To follow up on yesterday’s comments, I’ll mention a couple more recurring website design irritants, and then I’ll change the subject or risk stones being tossed at my glass house.
One which occurs even on the most professional of sites is the mention of a website URL without actually making the URL a live link. You see this even in articles on CNN or the New York Times sites. If you want to follow up, you have to copy and paste the text into the browser address window. (Worse are those occasional newspaper articles about some remarkable website that never mention the URL at all!) Newspaper sites may have slender excuses; articles are written for print, and then ported to webpages, perhaps without careful editorial oversight. That presumably explains why the Washington Post, for months now, can’t seem to format its bestseller list.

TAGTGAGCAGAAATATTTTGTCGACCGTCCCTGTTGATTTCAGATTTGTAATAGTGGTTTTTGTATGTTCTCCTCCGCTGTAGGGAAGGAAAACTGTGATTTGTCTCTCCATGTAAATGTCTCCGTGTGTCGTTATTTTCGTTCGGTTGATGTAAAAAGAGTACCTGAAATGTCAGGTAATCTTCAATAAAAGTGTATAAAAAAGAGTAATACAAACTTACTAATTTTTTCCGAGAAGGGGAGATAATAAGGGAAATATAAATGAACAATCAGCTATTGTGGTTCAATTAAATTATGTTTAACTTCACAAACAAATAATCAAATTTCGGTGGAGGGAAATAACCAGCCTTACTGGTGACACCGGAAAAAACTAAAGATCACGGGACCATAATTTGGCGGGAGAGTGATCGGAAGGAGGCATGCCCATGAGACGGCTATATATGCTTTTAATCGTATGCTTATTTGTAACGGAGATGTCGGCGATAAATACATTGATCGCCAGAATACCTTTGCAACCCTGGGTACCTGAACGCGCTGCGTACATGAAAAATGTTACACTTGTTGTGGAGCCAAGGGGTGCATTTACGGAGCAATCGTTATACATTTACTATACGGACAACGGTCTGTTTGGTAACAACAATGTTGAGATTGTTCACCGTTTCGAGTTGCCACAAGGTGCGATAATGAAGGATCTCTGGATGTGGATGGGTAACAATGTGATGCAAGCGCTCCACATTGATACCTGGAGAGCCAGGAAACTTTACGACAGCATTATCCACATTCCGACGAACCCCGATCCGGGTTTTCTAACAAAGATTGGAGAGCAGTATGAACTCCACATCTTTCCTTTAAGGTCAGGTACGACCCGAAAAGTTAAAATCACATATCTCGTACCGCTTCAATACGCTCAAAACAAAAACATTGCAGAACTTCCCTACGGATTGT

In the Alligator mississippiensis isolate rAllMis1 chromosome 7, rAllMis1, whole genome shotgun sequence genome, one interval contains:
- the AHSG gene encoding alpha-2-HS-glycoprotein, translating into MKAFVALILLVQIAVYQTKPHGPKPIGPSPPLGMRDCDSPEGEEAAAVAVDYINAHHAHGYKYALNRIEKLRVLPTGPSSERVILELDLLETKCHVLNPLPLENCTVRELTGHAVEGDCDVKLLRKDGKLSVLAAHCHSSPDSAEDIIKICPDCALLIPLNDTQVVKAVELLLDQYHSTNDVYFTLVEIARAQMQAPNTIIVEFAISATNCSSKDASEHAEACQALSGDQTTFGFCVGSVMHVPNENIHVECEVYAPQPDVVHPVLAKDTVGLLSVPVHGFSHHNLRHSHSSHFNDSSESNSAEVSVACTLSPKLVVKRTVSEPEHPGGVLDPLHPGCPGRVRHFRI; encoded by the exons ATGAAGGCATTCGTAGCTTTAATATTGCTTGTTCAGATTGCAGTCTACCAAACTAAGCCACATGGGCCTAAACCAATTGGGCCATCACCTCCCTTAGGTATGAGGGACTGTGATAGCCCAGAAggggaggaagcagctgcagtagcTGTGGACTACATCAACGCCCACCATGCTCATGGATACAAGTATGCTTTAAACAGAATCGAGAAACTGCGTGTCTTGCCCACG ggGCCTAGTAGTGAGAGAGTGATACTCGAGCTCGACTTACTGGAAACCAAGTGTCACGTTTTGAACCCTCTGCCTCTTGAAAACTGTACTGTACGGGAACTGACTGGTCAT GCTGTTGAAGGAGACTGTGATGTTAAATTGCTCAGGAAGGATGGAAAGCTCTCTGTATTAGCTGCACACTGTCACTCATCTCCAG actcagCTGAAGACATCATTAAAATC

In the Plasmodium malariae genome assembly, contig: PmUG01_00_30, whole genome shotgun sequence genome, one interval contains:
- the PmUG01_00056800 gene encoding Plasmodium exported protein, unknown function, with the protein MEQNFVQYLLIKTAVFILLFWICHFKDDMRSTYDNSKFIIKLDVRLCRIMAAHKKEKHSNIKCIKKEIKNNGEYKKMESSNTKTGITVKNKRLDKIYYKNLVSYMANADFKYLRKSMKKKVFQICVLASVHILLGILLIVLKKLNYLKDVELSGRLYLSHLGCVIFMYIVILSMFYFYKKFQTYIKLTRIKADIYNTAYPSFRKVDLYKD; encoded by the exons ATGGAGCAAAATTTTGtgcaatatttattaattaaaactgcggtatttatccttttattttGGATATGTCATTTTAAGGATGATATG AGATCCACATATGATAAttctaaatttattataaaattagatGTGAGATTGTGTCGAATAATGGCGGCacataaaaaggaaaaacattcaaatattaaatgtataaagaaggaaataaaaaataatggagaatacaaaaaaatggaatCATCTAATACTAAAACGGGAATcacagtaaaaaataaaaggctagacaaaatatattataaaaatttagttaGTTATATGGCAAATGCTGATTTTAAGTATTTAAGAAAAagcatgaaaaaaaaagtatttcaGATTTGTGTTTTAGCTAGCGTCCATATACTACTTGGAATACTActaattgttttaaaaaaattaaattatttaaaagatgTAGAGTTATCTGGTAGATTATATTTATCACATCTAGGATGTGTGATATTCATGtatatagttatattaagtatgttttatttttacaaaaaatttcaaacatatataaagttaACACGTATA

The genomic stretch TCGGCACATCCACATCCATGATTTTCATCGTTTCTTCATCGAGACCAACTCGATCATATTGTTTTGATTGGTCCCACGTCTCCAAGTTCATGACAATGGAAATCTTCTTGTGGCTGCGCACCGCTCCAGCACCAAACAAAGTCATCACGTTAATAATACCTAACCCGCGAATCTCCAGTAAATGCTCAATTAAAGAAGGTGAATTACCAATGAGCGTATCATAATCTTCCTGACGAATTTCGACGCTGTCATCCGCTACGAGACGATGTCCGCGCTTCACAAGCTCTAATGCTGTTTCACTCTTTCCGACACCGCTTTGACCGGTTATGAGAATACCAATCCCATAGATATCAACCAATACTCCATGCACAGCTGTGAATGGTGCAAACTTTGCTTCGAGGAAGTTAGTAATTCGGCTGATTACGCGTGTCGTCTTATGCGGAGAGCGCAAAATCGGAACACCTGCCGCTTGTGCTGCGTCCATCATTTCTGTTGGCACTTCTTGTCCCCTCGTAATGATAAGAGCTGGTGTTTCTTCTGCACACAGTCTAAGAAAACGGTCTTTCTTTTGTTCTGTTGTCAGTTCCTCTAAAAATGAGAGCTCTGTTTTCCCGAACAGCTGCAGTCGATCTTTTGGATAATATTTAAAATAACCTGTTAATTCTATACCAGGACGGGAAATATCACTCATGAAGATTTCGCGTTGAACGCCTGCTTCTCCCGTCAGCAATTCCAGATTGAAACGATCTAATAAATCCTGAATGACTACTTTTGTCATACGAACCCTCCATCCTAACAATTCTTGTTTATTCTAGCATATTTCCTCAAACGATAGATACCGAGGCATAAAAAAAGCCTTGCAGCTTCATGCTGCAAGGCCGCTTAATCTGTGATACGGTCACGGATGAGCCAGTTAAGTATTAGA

A curious irritant that has no exact corresponding print counterpart are those sites that are in effect completely anonymous. Not only can you omit dates on your webpages, you can entirely hide your identity and location. For example, there is an SF bibliography site called (heh heh) http://www.fantasticfiction.co.uk/ that routinely pops up on Google searches of current books. It has an awful lot of data on authors and books, and links for where to buy them. But nowhere on the site is there a clue about who compiles the data and maintains the site (or why); the only contact is an email link to email@example.com. Since it therefore lacks any kind of authority, and because despite the volume of information I’ve never found the site particularly useful, I’ve never bothered to link it to any of Locus Online’s links pages.